25 Years Ago, Apple Killed the Newton

When Steve Jobs made it back to Apple, the company had dozens of products that would not survive the company’s move to a much simpler product matrix. In a sea of forgettable Macs and accessories, the biggest loss was the Newton.

The Newton MessagePad 2100

Here is the announcement itself, in its entirety:

Apple Computer, Inc. today announced it will discontinue further development of the Newton operating system and Newton OS-based products, including the MessagePad 2100 and eMate 300.

“This decision is consistent with our strategy to focus all of our software development resources on extending the Macintosh operating system,” said Steve Jobs, Apple’s interim CEO. “To realize our ambitious plans we must focus all of our efforts in one direction.”

Apple is committed to affordable mobile computing, pioneered by the eMate, and will be serving this market with Mac OS-based products beginning in 1999.

Apple will continue to market and sell its current inventory of MessagePad 2100 and eMate 300 computers, as well as to provide support for their installed base of users. The Company is committed to working with its customers and developers to ensure a smooth transition to Mac OS-based products.

In hindsight, it’s easy to poke fun of the Newton, but its user base was passionate about the platform, and didn’t take the news well. A small crowd of them showed up at Apple’s Inifinite Loop campus to make their point known, as was reported by CNET at the time:

As Newton developers gathered outside Apple Computer (AAPL) headquarters today to protest the computer maker’s decision to discontinue the handheld device, company executives responded in low-key fashion.

Apple reserved space in its parking lot and supplied cookies, pastries, coffee, and other drinks to Newton protesters on what has turned out to be a crystal-clear day after yesterday’s rainfall.

Perhaps 100 protesters turned up, carrying signs reading “Newton forever,” “Newton is my pilot,” and “I give a fig for the Newton.”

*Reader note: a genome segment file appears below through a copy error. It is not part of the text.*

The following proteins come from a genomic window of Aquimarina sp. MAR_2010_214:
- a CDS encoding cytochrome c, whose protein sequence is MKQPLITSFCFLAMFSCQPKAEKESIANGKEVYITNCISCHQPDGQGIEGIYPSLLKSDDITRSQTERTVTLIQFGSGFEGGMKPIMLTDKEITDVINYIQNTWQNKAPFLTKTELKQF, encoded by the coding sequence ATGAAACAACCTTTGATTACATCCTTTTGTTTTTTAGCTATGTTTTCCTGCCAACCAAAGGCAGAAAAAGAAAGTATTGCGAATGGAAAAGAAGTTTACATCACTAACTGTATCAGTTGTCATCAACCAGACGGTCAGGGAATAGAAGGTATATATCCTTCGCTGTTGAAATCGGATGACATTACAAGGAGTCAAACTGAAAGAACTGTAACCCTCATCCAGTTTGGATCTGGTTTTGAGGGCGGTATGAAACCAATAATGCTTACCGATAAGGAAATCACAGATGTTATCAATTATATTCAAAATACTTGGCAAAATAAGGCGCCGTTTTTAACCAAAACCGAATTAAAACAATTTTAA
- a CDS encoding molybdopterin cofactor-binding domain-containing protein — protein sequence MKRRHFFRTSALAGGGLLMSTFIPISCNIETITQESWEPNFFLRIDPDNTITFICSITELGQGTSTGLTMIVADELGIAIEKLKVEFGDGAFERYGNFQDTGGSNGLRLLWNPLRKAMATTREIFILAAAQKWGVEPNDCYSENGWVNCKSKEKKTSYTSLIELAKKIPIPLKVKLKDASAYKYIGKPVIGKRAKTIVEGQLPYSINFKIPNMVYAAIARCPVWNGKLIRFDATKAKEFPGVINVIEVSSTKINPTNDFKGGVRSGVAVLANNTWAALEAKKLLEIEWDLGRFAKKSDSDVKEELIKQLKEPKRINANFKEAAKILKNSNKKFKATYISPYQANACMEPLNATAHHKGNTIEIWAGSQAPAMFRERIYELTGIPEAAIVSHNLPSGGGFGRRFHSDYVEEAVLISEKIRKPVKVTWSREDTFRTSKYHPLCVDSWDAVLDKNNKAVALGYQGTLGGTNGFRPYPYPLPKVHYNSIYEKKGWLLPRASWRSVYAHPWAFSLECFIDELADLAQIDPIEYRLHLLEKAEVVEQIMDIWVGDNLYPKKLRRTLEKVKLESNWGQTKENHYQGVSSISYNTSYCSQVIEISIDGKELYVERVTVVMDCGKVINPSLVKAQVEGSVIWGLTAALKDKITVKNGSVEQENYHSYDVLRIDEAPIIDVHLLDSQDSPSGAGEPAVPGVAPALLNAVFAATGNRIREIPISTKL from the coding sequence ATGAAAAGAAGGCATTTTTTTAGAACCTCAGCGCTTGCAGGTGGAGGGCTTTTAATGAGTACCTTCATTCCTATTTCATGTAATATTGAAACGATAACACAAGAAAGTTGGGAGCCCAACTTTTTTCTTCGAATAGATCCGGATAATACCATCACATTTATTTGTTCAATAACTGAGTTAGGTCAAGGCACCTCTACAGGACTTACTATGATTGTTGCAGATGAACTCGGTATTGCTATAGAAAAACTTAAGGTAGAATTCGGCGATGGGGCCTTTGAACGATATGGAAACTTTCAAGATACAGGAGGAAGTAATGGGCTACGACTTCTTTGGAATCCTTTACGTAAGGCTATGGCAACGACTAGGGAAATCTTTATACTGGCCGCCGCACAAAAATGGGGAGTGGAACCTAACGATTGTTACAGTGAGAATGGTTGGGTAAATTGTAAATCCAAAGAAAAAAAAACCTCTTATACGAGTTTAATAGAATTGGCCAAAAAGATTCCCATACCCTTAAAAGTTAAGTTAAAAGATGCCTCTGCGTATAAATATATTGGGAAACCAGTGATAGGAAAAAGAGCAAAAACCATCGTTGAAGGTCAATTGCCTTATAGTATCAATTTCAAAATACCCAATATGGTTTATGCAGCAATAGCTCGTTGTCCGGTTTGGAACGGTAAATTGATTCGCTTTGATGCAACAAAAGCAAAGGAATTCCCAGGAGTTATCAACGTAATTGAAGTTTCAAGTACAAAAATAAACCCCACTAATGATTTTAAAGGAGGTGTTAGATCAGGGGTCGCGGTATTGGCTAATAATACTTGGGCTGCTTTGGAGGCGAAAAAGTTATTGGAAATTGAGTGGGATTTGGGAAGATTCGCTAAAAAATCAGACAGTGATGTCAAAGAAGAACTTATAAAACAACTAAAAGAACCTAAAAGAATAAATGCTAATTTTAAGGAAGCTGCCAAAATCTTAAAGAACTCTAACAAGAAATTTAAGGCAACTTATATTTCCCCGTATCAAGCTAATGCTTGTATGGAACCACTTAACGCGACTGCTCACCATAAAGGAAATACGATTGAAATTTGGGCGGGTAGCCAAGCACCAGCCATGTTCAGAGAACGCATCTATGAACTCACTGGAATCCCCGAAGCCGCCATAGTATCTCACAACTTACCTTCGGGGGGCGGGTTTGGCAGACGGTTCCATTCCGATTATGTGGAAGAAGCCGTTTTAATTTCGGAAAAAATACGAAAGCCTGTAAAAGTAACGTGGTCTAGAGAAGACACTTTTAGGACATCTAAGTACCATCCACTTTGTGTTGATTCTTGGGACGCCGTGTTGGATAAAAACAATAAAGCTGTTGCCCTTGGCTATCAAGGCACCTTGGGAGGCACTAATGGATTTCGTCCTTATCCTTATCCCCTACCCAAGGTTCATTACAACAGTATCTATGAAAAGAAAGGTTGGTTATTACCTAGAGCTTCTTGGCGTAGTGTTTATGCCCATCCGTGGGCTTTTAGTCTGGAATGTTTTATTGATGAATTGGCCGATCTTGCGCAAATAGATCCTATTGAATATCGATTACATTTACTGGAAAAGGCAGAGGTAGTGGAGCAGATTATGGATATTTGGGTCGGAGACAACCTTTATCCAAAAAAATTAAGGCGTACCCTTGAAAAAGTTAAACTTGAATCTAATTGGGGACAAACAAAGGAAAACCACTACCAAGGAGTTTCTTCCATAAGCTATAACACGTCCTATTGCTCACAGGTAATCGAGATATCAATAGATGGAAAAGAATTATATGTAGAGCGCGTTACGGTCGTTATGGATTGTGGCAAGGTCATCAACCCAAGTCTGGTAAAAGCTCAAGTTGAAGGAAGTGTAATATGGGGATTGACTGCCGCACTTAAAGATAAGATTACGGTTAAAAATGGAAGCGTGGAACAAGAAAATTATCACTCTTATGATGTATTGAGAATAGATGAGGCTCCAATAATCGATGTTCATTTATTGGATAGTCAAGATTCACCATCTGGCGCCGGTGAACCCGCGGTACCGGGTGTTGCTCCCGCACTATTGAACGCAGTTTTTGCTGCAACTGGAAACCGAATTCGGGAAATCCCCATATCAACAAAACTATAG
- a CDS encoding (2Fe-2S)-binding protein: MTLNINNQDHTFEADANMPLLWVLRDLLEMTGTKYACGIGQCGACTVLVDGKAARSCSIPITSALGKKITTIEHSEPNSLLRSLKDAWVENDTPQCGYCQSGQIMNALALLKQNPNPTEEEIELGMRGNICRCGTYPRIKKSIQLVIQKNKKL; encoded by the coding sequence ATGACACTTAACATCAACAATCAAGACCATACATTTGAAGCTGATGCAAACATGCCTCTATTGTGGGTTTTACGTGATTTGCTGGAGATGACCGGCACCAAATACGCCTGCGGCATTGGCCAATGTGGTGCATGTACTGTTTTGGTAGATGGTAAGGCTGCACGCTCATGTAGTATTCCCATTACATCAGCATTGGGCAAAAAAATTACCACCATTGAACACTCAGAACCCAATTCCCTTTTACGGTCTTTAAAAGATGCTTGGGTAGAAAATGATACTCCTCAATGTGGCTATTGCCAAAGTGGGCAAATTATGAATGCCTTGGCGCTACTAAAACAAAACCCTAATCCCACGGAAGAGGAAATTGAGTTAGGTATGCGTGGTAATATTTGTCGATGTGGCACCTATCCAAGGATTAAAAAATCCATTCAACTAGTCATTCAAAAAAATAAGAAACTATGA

The article goes on:

Apple has scheduled a teleconference Tuesday with Newton developers to answer questions and hear their feedback.

Meanwhile, Apple is offering a number of sweeteners to lure the Newton developers to the Mac platform, including a free membership in the Apple developers program.


“We understand it was a tough decision and they’re disappointed,” said Apple spokeswoman Rhona Hamilton. “Part of our giving them some space today is to appreciate that it’s a technology that people like and we discontinued it.

“But it is very unlikely that we will change this decision because it was a business decision,” she added. “We hope to convert them to using the Macintosh platform.”

In the June 1998 edition of Pen Computing Magazine, David MacNeill1 wrote a comprehensive history of the platform, then got into some of the possible reasons for its death. He also pointed out that customers weren’t the only ones on the losing end of the decision:

Though Newton owners certainly have good cause to be angry with Apple, developers have been hit the hardest by the untimely death of the Newton platform. Many hard-working companies lost their reason for existing overnight, and have suffered substantial financial losses as a result. Though less visible than commercial software companies, we know of quite a few Newton-specific development efforts involving years of work on vertical market solutions that will never ship due to a lack of hardware.

“Hundreds of businesses have been hurt by Apple’s decision to kill the Newton,” says Newton consultant Josh Weisbuch. “Companies such as Transport Data were well into the development of a ruggedized handheld for the emergency medical and law enforcement industries. Renaissance Digital was working with Children’s Hospital here in Boston to create a completely Newton-based otolaryngology department.”

Many developers rode the “Newton is dead” rumor roller coaster throughout 1997 and 1998, and ended up losing tons of money spent on damage control when their big customers got spooked. Many Newton evangelists reluctantly recommended that Apple remove its logo from Newton devices to make them more palatable to corporations. “Apple never understood the critical importance of vertical markets in creating new markets and still can’t justify investing in creating them,” says John Covington. “It’s one of the reasons I left Apple.”

Many were not happy about this change in direction, but as someone once said, focus is about saying no. If the Apple of 1998 needed to do anything, it was focusing what was working well.

If you want to read more about the Newton, I rounded up some great links a few years ago.

  1. His whole series on the Newton serves as a great time capsule.